Wednesday, November 16, 2011

Thai Crime, Thai Smile

Newspapers are where I turn for clues to the world around me and in Bangkok I received most of my enlightenment from stories about political turmoil and true crime. These were two areas that frequently overlapped, but I was happiest when I found the stories where they did not. Sons of politicians getting in bar brawls, brandishing firearms, and demanding “Do you know who my father is?” Boring. Bank robbers who successfully loaded their bags with cash after closing hours, then decided to take a nap and were found asleep when the bank opened the next day? Delightful.

I had become a connoisseur of Bangkok’s true crime journalism and would stare wistfully at all of the newspapers I was unable to read with their Thai script and their garish front page photos of blood and body parts. The Bangkok Post and The Nation were far too sedate for that; their model was the London Times, not the New York Post. But buried in their genteel reportage were stories of crimes that baffled and enchanted me; I hated those days when I missed a paper because I knew it held cultural insights that now I would never know.

In the mid-90s travel guides offered shrill warnings about strangers on Thai trains or buses who would offer tourists a snack or a bottle of water and then strip them of everything they had on their persons when the drug-laced gift put them to sleep. I was sure these stories were apocryphal until the days of the airport occupation when tourists were turning to any form of transportation that would let them continue their trip. A group of stranded travelers happily climbed on a bus that would take them out of Chiang Mai one night, enjoyed their complimentary snack, fell fast asleep and awoke in the middle of nowhere on a stranded vehicle with no driver, no conductor, no luggage and no money. There was a dash and style to that caper that I admired; it was imaginative, it took planning, it was nonviolent, and like the criminal mishaps that I treasured most, it was funny.

Banditry on a smaller scale took place on a Thai train when an armed man divested the passengers of the things they carried and then dove out an open window. One of the victims had the presence of mind to slam the window shut as the thief made his escape, closing it with such force that it severed some of the robber’s toes. The miscreant fled but the police had no worries about apprehending him. They knew somewhere in one of the nearby villages, at the end of a blood trail, limped a man with fewer toes than the ones he had been born with.

Rural criminals were the most brazen; not for them the random bag snatching while whizzing past on a motorcycle or the frenzied apologies of a working pickpocket who has just bumped into an affluent tourist on a crowded city street. Robbers in the countryside are after bigger game, like the men who drove into a village, took down the community’s water tanks which they claimed needed repair, and carried their haul off to sell to a scrap metal dealer. With chutzpah like that, I felt sure these thieves had to be using the gains from this heist to jumpstart their political careers.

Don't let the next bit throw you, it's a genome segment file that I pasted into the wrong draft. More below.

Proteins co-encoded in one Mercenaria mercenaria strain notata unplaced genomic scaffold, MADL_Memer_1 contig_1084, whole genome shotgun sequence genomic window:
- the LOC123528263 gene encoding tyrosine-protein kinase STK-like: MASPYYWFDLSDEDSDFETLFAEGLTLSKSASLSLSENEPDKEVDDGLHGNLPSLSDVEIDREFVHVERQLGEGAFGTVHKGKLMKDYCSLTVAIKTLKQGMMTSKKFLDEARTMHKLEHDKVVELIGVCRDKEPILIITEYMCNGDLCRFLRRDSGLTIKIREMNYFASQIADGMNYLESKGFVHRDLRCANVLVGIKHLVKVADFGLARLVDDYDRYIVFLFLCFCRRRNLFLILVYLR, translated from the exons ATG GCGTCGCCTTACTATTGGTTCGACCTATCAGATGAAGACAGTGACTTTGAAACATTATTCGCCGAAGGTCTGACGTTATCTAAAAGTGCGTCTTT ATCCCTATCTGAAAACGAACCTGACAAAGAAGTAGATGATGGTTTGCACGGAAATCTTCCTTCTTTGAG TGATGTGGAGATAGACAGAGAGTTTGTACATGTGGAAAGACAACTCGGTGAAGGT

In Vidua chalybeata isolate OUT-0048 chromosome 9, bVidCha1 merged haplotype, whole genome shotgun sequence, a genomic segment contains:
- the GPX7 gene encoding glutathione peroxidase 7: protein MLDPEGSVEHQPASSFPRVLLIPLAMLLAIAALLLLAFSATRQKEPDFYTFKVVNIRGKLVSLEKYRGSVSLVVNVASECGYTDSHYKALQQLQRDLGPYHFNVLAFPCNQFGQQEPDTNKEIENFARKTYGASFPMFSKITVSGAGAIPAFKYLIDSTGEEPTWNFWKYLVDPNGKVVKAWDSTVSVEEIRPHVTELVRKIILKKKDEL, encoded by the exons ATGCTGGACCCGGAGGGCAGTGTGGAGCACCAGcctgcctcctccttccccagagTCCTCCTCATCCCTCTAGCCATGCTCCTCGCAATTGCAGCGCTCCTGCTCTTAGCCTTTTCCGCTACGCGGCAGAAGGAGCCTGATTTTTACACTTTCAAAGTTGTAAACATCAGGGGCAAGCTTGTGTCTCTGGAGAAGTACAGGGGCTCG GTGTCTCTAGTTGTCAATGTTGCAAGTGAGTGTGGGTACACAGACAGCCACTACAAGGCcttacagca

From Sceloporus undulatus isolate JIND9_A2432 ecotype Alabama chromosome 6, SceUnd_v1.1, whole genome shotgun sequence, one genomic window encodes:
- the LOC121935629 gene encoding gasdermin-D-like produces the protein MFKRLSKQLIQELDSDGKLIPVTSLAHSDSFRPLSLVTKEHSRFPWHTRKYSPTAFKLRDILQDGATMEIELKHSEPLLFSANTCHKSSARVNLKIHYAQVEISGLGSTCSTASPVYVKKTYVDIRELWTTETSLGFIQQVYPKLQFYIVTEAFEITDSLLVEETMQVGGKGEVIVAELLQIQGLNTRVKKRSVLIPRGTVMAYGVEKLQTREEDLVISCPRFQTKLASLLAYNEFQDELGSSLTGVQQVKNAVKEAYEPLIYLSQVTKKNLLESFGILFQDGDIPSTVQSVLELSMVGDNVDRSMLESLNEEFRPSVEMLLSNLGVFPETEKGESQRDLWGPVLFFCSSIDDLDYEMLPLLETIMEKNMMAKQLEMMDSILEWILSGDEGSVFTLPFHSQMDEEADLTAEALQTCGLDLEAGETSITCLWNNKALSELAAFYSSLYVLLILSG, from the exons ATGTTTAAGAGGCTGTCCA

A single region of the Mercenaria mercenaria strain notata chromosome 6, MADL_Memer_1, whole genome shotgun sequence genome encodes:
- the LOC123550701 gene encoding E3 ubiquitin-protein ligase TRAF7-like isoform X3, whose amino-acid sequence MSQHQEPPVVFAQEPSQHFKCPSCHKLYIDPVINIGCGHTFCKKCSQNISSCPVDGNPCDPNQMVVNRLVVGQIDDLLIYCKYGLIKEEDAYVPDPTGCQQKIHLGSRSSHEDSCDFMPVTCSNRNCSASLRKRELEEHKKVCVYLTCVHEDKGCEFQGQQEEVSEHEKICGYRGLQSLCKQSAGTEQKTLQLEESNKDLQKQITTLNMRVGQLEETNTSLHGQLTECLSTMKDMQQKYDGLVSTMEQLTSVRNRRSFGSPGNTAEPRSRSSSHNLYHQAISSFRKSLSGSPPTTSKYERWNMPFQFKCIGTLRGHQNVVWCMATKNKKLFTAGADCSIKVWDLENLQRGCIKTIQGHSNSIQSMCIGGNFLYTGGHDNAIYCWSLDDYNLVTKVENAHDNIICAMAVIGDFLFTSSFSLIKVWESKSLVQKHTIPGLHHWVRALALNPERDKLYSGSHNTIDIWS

Crime in Bangkok was usually more grisly than amusing, which is why the prize of my collection is the Squat Toilet Caper. A man entered a toilet cubicle to relieve himself but being more prudent than most, he removed his trousers, carefully folded them and draped them over the door of the stall, placing them so the contents of his pockets wouldn’t fall to the floor. While he was in no position to argue, he watched in horror as an invisible passerby pulled down his pants and walked away with them. Clad in his beautifully ironed white shirt, a tie, shoes, socks and underwear, the victim, who no longer possessed a wallet or a cellphone, was forced to commit an act of public indecency in order to find a policeman and another pair of trousers.

I was a crime victim only once. Walking down a dark soi in the heart of downtown Bangkok after having dinner, I heard a motorcycle slow down behind me and then there was a hard tug on what I had clutched in one hand. I kept my purse, my assailant got away with a shopping bag. His take was a pair of very old shoes that I was going to have repaired, a paperback in English and a copy of the daily paper. Luckily for me, and perhaps for him, I had already finished reading the newspaper.

Other people I knew or read about weren't so lucky, and in no way am I trivializing the really bad things that happen to good people all over the world, even in Thailand.

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